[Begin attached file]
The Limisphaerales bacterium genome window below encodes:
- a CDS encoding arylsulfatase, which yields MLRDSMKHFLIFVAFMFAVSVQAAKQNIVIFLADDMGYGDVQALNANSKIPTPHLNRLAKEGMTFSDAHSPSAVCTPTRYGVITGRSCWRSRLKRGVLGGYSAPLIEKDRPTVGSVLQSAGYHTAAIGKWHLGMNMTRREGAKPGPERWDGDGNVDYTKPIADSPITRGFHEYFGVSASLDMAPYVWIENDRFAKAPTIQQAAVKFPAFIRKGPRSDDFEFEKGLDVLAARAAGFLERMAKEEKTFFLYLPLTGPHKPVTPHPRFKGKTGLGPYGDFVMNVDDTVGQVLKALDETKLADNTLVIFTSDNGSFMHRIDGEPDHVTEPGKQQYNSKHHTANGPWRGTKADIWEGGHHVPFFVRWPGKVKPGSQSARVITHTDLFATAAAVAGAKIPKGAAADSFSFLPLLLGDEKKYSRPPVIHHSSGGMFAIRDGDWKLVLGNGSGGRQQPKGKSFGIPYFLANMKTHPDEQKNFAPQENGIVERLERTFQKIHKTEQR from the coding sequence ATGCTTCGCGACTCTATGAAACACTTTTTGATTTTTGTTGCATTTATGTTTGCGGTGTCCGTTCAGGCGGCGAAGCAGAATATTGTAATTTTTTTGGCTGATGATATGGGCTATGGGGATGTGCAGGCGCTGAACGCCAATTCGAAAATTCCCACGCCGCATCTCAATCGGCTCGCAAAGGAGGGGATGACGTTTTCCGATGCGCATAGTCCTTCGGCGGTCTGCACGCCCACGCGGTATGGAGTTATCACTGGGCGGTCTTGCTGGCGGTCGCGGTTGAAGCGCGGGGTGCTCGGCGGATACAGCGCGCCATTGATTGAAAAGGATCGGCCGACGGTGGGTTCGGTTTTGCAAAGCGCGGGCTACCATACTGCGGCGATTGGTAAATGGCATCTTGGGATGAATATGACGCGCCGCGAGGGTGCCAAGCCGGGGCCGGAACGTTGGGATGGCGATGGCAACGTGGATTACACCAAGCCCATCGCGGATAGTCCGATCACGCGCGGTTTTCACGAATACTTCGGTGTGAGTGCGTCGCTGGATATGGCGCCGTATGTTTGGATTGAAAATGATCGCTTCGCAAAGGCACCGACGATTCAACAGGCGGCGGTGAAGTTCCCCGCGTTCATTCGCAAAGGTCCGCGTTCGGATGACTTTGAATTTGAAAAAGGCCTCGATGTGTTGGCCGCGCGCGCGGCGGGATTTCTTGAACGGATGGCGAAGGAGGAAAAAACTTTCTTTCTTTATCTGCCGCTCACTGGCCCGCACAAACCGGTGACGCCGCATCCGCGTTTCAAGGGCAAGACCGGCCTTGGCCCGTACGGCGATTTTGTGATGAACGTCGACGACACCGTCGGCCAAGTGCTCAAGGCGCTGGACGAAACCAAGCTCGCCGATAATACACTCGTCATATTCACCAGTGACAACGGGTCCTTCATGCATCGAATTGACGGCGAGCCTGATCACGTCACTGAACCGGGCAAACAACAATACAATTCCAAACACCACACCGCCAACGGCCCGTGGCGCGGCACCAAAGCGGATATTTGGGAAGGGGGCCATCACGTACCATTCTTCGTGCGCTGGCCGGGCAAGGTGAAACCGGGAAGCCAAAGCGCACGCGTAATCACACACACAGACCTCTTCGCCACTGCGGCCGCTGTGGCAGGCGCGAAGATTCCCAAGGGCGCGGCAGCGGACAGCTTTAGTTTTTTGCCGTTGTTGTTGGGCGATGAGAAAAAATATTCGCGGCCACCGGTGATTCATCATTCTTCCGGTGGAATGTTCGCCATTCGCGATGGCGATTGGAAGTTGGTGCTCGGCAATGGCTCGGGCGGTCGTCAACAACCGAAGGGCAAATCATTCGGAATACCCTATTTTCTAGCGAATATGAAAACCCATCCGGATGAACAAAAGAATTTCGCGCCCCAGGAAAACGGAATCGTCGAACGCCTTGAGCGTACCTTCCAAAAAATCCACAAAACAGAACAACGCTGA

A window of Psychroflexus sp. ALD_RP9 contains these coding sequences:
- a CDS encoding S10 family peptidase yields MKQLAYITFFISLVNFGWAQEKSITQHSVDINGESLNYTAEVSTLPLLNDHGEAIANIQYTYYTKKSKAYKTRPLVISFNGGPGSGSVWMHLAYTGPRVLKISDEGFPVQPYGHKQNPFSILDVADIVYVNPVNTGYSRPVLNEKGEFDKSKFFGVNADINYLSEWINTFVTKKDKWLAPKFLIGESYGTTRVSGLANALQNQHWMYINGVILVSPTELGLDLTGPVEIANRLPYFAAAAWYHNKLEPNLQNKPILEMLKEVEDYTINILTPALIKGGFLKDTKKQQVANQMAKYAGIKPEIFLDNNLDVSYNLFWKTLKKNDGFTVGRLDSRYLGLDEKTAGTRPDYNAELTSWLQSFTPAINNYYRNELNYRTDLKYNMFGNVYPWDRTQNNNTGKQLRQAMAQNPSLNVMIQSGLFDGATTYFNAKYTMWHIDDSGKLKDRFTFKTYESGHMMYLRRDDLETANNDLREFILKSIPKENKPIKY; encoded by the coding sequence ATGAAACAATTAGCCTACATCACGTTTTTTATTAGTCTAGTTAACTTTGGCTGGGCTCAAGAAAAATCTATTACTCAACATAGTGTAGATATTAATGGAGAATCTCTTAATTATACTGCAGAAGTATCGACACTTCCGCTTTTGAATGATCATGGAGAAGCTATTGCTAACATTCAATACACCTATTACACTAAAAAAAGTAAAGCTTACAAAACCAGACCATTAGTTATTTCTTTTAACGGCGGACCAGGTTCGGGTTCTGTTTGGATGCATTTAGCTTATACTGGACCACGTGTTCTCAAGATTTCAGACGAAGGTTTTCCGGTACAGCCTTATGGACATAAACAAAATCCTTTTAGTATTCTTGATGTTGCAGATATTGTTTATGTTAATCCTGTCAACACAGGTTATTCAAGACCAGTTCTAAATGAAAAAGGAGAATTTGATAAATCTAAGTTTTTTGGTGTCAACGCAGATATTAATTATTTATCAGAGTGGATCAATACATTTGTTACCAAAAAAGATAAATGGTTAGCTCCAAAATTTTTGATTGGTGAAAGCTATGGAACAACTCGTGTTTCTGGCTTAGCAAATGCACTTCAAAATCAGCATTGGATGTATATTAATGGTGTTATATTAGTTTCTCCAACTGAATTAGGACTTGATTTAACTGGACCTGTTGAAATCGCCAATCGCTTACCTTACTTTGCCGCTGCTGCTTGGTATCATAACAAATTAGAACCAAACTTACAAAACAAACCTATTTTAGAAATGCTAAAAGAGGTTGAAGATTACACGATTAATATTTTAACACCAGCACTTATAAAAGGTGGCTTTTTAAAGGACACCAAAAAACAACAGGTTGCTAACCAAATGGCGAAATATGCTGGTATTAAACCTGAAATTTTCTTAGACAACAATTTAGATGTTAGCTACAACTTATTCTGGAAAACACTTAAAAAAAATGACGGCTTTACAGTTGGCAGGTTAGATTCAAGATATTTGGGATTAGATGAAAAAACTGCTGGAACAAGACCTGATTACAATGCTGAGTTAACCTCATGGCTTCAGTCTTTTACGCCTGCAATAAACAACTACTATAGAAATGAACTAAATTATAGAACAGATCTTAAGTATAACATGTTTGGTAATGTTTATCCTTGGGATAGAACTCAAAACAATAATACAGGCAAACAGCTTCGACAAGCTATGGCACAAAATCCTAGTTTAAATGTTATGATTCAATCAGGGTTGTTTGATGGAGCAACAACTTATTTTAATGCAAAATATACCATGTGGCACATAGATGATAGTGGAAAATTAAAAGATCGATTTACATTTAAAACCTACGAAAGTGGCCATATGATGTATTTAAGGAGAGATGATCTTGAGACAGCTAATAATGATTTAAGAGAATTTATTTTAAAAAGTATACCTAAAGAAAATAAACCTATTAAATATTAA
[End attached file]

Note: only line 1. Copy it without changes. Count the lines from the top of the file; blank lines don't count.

The Limisphaerales bacterium genome window below encodes: